Glycol Foaming Behavior in TEG-Water-Natural-Gas Systems at Elevated Pressures
Glycol foaming is one of the major operational problems in glycol dehydration units. Foaming reduces the contact between the glycol and natural gas, and this reduces the drying of the processed gas. Thus, off-specification gas may result. Glycol-water mixtures may foam when entrained hydrocarbons mix with the glycol. Also impurities such as suspended solids, salts and even corrosion inhibitors and excessive turbulence can cause glycol to foam. Sometimes antifoams/defoamers are added to stop glycol from foaming but this measure is just temporal and excessive use of the antifoams promote glycol foaming. The knowledge of glycol foaming behavior in TEG-water-natural gas system at elevated pressures is necessary to optimize glycol usage, achieve minimal glycol loss and also maintain the required dew point temperature of the dry gas. Most glycol dehydration units are designed to treat 1 million standard cubic feet (MMSCF) of natural gas using about 0.12 gallon of glycol. If glycol usage exceeds this limit then there is need to arrest the situation to avert further loss of glycol.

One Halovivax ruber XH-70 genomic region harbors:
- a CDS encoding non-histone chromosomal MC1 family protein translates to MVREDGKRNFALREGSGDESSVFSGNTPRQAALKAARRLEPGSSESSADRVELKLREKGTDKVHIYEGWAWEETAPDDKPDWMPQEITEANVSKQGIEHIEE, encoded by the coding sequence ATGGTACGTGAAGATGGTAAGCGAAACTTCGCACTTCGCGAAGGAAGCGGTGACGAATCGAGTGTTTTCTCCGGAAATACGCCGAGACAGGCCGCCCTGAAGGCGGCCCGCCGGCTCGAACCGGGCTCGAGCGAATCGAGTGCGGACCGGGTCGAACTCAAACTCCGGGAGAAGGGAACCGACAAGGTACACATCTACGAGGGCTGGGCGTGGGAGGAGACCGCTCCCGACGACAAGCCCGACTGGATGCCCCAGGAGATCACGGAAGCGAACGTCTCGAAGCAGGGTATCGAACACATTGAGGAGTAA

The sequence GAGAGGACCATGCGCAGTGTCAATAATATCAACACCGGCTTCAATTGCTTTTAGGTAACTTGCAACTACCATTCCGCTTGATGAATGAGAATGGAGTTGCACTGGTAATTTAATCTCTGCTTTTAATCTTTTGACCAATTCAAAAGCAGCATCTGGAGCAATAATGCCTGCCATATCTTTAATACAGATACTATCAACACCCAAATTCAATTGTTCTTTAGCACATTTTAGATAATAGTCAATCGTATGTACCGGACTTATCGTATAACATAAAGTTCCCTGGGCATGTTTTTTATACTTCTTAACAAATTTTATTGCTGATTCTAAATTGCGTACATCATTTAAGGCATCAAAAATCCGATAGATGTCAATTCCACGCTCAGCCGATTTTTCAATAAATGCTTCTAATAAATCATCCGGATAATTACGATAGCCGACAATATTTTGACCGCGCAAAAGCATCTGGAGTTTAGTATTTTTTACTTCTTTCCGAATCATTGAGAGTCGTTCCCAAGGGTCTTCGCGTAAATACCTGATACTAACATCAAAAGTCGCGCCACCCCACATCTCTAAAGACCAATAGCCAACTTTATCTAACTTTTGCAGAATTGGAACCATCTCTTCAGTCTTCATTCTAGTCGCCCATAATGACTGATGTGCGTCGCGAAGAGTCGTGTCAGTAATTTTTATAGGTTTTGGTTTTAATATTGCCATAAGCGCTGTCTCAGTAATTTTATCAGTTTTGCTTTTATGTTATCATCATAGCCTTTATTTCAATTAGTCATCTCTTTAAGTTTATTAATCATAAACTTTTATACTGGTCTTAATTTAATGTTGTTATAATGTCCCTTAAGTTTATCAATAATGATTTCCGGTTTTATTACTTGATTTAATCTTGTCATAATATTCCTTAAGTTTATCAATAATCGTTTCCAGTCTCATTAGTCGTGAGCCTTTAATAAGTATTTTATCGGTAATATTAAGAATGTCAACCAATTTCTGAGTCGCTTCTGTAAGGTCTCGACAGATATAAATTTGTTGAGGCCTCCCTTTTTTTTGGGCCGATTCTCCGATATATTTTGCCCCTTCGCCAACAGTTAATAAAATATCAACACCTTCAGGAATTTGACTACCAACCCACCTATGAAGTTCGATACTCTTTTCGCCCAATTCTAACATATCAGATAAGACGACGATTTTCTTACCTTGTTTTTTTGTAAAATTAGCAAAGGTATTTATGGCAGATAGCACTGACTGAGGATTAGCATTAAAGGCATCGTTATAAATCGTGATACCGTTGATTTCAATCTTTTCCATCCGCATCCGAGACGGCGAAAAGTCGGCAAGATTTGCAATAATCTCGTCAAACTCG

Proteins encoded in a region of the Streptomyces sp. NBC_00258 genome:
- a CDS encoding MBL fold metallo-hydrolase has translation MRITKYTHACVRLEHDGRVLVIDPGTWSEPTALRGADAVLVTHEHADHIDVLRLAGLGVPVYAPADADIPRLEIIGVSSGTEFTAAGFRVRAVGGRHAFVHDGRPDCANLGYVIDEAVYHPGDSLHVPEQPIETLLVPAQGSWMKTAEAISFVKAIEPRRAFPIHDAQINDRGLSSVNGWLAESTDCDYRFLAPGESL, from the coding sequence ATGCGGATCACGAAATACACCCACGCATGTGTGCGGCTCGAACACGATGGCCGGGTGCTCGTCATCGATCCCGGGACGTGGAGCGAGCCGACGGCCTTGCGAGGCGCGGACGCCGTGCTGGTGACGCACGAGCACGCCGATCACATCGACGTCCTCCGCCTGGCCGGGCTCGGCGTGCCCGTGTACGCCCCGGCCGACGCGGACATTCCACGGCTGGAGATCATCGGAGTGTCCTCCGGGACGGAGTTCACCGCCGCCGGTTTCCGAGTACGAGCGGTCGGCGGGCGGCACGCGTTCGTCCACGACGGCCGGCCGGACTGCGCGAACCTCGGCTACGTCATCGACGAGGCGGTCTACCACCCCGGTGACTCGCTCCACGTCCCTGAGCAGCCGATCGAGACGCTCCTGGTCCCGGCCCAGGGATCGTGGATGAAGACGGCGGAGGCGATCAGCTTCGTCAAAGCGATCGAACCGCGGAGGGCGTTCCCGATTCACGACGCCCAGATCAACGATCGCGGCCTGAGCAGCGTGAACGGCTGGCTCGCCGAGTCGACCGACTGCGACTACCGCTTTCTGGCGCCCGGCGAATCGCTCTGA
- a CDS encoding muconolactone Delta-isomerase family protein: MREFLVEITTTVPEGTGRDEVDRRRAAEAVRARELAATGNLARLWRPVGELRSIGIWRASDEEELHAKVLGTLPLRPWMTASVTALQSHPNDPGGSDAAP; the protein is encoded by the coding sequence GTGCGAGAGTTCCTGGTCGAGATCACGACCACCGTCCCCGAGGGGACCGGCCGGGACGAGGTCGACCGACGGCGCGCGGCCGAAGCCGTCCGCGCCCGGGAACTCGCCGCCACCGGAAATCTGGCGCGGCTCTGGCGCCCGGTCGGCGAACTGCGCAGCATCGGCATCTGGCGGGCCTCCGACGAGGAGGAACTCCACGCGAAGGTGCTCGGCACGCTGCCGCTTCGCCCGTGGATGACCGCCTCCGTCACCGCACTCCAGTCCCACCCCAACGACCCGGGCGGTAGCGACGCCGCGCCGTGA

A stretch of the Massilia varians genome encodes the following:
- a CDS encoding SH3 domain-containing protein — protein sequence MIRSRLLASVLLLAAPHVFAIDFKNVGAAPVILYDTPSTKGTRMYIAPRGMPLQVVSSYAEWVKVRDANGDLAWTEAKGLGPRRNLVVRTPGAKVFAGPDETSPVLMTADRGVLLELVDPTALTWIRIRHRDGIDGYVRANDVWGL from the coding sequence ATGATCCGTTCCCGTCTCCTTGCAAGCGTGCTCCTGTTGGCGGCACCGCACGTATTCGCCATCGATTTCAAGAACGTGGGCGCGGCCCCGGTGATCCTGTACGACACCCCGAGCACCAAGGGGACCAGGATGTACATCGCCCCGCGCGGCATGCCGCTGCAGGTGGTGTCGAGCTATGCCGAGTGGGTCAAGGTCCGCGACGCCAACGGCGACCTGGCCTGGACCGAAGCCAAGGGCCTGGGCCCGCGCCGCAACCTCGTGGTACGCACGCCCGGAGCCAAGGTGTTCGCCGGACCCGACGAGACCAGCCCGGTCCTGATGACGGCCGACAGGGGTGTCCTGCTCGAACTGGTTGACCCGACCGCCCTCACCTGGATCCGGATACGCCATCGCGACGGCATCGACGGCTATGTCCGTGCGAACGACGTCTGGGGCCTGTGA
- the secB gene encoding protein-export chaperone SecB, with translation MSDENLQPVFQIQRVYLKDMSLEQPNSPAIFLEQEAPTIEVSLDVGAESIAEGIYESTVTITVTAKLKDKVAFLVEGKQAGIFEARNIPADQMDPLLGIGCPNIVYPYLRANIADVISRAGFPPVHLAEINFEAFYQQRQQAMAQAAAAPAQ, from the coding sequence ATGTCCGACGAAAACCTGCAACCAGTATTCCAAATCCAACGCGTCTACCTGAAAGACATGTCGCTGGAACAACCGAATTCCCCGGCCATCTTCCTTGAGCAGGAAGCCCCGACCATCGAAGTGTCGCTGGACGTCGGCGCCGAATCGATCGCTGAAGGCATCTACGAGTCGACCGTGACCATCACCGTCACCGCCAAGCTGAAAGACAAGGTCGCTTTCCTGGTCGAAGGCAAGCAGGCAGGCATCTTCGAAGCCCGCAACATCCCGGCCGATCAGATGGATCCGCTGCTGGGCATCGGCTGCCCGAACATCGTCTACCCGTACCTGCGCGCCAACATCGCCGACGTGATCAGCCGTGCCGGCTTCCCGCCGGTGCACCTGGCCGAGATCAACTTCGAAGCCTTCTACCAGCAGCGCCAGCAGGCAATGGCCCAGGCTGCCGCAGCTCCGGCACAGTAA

Based on the above introduction, the proposed thesis should include the following:
- Overview of glycol dehydration process
- Understand the causes and challenges of glycol foaming in glycol dehydration unit
- Emphasize industry best practices to prevent glycol foaming
- Perform laboratory experiment on glycol foaming behavior in TEG-water-natural gas system
- Quantify glycol loss in TEG-water and in TEG-water-natural gas systems at process conditions
- Analyze the experimental results and highlight key information as it concerns glycol dehydration process
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